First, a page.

There are many people on WMATA’s board and staff who value Metro riders, but unless that commitment to riders runs deep in the new GM’s outlook, it will not be pervasive in the behavior and communications of WMATA’s employees. We believe this outlook is essential to minimizing the retreat of Metro riders going forward.

Letter from Jackie L. Jeter, president of Amalgamated Transit Union 689:

The most important task that the new general manager will have to take on in their new leadership role is the task of shaking up the safety culture at WMATA. To us, someone that is willing to roll up their sleeves and get dirty is more valuable than a person with years of business experience. The workers of WMATA are middle-class, blue-collar workers. We want to be able to feed our families and keep a roof over our heads. A general manager that is willing to put the safety and security of his/her workers first will boost morale immensely.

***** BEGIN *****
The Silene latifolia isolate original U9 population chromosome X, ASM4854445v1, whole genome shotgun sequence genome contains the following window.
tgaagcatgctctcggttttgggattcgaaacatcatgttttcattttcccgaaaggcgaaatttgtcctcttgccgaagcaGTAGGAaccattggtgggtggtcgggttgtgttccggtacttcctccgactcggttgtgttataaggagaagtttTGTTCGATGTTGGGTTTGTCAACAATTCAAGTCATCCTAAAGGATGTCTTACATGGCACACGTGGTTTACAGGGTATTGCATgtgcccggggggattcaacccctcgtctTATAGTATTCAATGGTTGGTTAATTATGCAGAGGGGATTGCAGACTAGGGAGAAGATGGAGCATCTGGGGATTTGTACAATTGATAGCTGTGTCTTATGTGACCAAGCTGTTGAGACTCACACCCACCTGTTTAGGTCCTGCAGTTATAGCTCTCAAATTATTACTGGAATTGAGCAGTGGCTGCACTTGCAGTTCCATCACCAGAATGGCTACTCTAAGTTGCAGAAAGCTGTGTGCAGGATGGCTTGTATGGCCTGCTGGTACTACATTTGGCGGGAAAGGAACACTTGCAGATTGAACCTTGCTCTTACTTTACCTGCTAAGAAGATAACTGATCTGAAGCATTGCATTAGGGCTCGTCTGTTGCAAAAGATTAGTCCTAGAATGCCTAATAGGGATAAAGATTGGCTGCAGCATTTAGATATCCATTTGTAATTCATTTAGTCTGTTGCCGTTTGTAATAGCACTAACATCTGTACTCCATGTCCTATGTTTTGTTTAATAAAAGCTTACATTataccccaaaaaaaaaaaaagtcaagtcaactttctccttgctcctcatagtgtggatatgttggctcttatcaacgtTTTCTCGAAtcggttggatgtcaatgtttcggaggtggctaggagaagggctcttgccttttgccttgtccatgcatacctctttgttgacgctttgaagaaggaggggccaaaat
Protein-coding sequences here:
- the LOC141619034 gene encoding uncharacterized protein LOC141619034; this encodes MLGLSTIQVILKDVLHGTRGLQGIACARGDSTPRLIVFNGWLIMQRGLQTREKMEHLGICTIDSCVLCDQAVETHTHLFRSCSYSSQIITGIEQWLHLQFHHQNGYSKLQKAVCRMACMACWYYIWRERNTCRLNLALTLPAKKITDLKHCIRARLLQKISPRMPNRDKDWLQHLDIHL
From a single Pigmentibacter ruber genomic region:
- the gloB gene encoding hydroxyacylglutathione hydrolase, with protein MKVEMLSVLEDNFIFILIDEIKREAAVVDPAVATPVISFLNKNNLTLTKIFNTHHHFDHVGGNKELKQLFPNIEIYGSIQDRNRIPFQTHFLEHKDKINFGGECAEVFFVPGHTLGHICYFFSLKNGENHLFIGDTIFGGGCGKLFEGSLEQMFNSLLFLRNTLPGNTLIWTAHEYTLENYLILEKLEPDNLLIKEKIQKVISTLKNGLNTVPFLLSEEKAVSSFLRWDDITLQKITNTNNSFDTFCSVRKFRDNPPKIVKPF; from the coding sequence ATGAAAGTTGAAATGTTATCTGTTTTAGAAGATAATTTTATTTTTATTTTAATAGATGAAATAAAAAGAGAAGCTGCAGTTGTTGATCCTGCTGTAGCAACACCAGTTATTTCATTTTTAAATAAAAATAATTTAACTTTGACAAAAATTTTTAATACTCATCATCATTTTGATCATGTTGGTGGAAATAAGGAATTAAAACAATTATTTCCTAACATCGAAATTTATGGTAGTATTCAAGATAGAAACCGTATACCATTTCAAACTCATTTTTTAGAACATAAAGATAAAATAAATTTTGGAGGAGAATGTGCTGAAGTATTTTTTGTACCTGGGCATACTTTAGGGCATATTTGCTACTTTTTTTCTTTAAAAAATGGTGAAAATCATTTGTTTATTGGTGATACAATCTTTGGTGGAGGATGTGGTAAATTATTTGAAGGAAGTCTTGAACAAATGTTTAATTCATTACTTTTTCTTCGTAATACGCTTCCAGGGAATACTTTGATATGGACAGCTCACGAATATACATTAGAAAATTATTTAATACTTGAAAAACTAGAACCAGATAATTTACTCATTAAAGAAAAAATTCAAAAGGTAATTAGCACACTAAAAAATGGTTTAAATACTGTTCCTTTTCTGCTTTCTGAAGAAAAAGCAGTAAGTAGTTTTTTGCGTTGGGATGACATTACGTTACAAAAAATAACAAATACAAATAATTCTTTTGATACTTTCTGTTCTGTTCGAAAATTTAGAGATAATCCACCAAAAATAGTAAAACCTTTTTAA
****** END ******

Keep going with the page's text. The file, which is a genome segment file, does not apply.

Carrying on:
Stuart M Whitaker, founder of, a transit user’s group:

First, we need someone who understands how the competitive world works. For instance, Bill Gates does not use an iPhone, the CEO of General Motors does not drive a Ford, and I don’t believe that Metro’s new CEO should drive an automobile.

More generally, I am not saying that the new CEO should have specific industry experience or that the CEO be an economist.

I am saying that the new CEO should be a transit advocate who is customer and marketing oriented and who is able to develop and implement strategies to lead Metro through the changes that are going to come.

Read the original article here.